Famous faces from politics and the arts -- the Duke of Grafton,* Stephen Fox (brother of the more famous Charles James Fox), Sir Joshua Reynolds and Dr Goldsmith -- rubbed shoulders with ladies of the aristocracy. The mask of the Duchess of Richmond, 'in the character of Zobeide (dressed as Mrs Yatest)', was particularly striking; 'beauty, elegance, and grace, were happily blended in her grace's figure without affectation'. Most striking of all to a modem reader, however, are the number of women who dressed themselves as men.

A great many of the ladies of rank and beauty chose to adapt the male dress in domino, and appeared as masculine as many of the delicate Maccarony* things we see swarming everywhere, to the disgrace of our noble patient British race. There was this difference, that they looked lovely and charming, and were justly admired, while every person of sense despises the ridiculous Billy Whiffles of the present age. The most distinguished of these belles, clad en-homme, were the duchess of Anc-r, lady Mel-n, lady B-n Bro-n, the Hon. Mrs John D-er, Mrs Hod-s, and Miss B-ke.

At Mrs Cornelys's the following week the doors of Carlisle House were opened at about ten in the evening, from which time, the Town and Country Magazine tells us, 'an unbroken line of coaches and carriages continued advancing till broad daylight'. The file of carriages passed through crowds of 'inquisitive and impertinent idlers, who insisted on each glass of the different vehicles being let down, that they might be afforded an opportunity of fully seeing every mask; and these unwelcome spectators were not sparing of those rough and indecent observations which characterise the mobs of most free countries'.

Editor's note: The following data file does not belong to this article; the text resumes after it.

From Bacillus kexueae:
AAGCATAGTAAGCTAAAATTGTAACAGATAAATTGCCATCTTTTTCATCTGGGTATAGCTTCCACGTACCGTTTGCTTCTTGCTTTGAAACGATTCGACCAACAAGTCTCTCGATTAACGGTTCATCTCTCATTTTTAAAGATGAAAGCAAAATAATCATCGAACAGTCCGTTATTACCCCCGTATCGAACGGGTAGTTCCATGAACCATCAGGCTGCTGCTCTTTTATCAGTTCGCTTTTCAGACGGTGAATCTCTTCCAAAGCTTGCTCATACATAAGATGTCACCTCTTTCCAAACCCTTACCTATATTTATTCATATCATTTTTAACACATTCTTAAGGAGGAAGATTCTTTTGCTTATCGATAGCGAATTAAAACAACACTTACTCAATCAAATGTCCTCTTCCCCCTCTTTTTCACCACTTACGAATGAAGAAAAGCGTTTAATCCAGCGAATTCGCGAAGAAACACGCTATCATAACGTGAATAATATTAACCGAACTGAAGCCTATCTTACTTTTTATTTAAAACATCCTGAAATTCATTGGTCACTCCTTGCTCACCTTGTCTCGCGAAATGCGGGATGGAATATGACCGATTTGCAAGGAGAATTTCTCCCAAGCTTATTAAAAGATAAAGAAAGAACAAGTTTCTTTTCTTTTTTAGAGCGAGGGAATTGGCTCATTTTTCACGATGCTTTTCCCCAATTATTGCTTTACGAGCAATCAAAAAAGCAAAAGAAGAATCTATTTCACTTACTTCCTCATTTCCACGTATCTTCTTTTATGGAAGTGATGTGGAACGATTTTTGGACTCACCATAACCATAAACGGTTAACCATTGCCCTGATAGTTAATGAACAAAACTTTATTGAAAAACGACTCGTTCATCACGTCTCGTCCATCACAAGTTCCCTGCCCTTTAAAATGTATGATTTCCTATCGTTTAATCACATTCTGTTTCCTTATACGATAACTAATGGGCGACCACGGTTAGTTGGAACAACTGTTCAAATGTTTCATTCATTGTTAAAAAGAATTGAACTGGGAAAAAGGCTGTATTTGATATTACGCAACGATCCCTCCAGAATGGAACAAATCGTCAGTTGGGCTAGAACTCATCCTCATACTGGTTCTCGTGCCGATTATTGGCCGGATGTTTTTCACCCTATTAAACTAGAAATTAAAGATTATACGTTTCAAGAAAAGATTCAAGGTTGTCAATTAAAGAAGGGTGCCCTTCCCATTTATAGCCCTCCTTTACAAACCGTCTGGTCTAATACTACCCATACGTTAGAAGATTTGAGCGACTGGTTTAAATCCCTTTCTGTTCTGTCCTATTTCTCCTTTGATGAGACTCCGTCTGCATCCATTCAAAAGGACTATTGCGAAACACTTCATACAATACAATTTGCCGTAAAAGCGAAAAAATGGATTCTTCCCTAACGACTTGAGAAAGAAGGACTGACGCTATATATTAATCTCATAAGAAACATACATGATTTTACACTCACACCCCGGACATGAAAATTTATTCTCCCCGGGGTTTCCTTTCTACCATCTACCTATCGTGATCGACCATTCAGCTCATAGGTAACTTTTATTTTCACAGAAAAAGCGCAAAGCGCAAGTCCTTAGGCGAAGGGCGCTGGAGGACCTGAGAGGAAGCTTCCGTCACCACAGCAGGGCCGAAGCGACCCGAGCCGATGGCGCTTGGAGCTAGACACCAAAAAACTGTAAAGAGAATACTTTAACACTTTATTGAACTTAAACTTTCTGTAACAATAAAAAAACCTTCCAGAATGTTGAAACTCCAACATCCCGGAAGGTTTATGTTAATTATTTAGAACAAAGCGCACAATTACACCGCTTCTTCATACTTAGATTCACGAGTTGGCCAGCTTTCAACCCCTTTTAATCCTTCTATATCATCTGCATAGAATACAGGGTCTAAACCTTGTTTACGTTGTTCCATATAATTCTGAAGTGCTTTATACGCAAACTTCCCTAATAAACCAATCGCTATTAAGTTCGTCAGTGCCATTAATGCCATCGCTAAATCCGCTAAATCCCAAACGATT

By midnight 1200 guests -- some still mysteriously masked, others now exposed to view -- capered, skipped, flirted, slouched or swaggered, according to character, through Mrs Cornelys's elegantly arranged rooms. The air became sultry with candle heat and the perfume of flowers. More wine was drunk, practical jokes were played, and supper -- the tables for which were arranged on an ingeniously constructed sloping false floor in the ballroom, 'beyond all description striking and splendid' -- was eaten. The festivities lasted until dawn.

At seven o'clock in the morning the guard of thirty men, attending 'by the king's own permission' at Mrs Cornelys's, cleared the rooms of company. 'Festivity, mirth and licentiousness reigned as much without doors as within,' the Town and Country tells us, capturing that mixture of haut ton refinement and rowdiness which characterises late-eighteenth-century society. Several bottles of wine were thrown out of the windows to the mob still waiting below, together with 'whole pies and temples of pastry. And the scramble for this plunder created infinite pleasantry.'

For all her celebrity, Sophia Baddeley was by no means certain that she would be granted admission to the Pantheon ...

Money, Sex and Fame in the Nineteenth Century
. Copyright © by Katie Hickman. Reprinted by permission of HarperCollins Publishers, Inc. All rights reserved. Available now wherever books are sold.

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Meet the Author

Katie Hickman was born into a diplomatic family in 1969 and has spent more than twenty-five years living abroad in Europe, the Far East and Latin America. She is the author of the bestselling Daughters of Britannia. She has also been short listed for the Thomas Cook Travel Book Award for A Trip to the Light Fantastic, to be reissued as Travels with a Circus and was short listed for the Sunday Times Young British Writer of the Year for her novel The Quetzal Summer.